Plaque Celebrating Statesman and Abolitionist Frederick Douglass Unveiled at Liverpool Everyman

164 years since the prominent abolitionist Frederick Douglass spoke at Hope Hall (now the site of the Everyman Theatre), Liverpool Everyman has unveiled a plaque on the front of its building, designed by Liverpool born artist Vicki Opomu.

Featuring Douglass and the quote “Liberty is meaningless where the right to utter one’s thoughts and opinions has ceased to exist”, it will be a lasting physical reminder of the struggle for freedom and reform, and an inspiration for generations to come.

Considered to be one of the most important African Americans of the 19th century and one of the most significant writers and orators in American history, Frederick Douglass was born a slave and escaped at the age of 20. He championed the abolition of slavery, women’s rights and freedom for Ireland. Trips from the US would bring him to Liverpool, and he spoke at many places in the city to champion his causes. On 19 January 1860 he spoke at Hope Hall, a chapel which in 1964 became the Everyman Theatre.

This link to the Hope Street site was uncovered in 2021, thanks to historian Laurence Westgaph. Together with local theatre company Falling Doors, the theatres worked with Laurence and four local writers to explore the role of the Transatlantic Slave Trade in the development of the city. As he explains:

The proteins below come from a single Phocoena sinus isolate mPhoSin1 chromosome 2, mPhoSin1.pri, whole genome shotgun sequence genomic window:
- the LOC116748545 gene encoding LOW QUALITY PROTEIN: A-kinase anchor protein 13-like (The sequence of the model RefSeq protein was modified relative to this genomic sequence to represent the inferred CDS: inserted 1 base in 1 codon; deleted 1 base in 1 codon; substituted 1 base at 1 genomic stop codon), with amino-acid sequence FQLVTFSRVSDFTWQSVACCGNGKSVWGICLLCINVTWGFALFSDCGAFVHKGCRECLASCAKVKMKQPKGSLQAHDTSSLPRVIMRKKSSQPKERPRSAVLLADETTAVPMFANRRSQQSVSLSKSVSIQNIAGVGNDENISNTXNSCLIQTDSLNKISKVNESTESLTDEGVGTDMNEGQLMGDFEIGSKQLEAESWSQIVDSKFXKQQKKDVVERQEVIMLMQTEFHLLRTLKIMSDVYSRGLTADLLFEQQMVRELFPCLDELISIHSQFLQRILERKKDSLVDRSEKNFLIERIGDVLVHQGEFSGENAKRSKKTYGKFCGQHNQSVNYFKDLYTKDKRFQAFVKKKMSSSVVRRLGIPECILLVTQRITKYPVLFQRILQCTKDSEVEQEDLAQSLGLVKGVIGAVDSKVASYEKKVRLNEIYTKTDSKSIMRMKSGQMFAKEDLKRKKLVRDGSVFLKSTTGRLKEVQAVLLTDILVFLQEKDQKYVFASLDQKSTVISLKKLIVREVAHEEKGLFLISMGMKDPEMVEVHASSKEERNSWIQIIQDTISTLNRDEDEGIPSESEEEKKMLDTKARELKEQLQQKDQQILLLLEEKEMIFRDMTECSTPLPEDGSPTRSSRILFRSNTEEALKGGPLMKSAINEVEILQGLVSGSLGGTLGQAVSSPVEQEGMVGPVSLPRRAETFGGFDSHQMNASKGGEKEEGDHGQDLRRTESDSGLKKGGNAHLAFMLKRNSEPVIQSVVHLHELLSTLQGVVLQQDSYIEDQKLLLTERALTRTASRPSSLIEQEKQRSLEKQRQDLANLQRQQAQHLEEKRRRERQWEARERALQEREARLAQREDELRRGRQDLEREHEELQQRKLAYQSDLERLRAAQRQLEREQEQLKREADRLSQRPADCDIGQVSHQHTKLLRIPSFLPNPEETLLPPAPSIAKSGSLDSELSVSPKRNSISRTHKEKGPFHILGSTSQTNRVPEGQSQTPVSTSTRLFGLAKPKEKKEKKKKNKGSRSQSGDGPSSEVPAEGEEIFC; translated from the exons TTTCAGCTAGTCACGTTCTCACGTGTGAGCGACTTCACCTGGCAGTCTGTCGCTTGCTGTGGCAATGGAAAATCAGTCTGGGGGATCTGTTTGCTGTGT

As we did our research, we discovered that Douglass had spoken on the site of what is now the Everyman Theatre. I’m so happy that the theatre will now have a very visible and beautiful lasting reminder of Frederick Douglass’ role not just as an abolitionist but as a social reformer, feminist and orator of great importance.”

Following an open call, artist submissions were reviewed by a panel including Laurence Westgaph (Liverpool Black History Research Group) and Adeyinka Olushonde (Liverpool Black Men’s Group), Dr Teena Cartwright-Terry (Chair of the theatres’ Diversity Action Group), Nancy Msiska (Falling Doors Theatre Company and Young Everyman Playhouse Graduate), Lucy Byrne (Director of dot-art) and Mark Da Vanzo (CEO, Liverpool Everyman & Playhouse), with input and support from Bluecoat School and the theatres’ Young Advisors.

In a joint statement, Mark Da Vanzo and Dr Teena Cartwright-Terry said:

“It’s been a privilege to work alongside the panel and Vicki on the project, and this beautiful plaque is only the start. We have just had our first Schools’ Day, exploring Frederick Douglass’ life and his influence on the world, working with students from across the Liverpool City Region. This will become an annual event in January, around the date he spoke at Hope Hall. Our ambition is that we can continue to learn about this incredible man, honour his legacy and empower future generations.”

While there are many commemorations of Douglass in the US and Ireland this is the first dedicated plaque of scale in the UK. Made by the Liverpool based Photocast Products Ltd, a specialist manufacturer of interpretive, decorative, architectural plaques, the plaque has been positioned on the front of the Everyman to the right of the main entrance and was unveiled as part of the theatre’s Open House Day on Saturday 23 March 2024.

Written by Theatrefullstop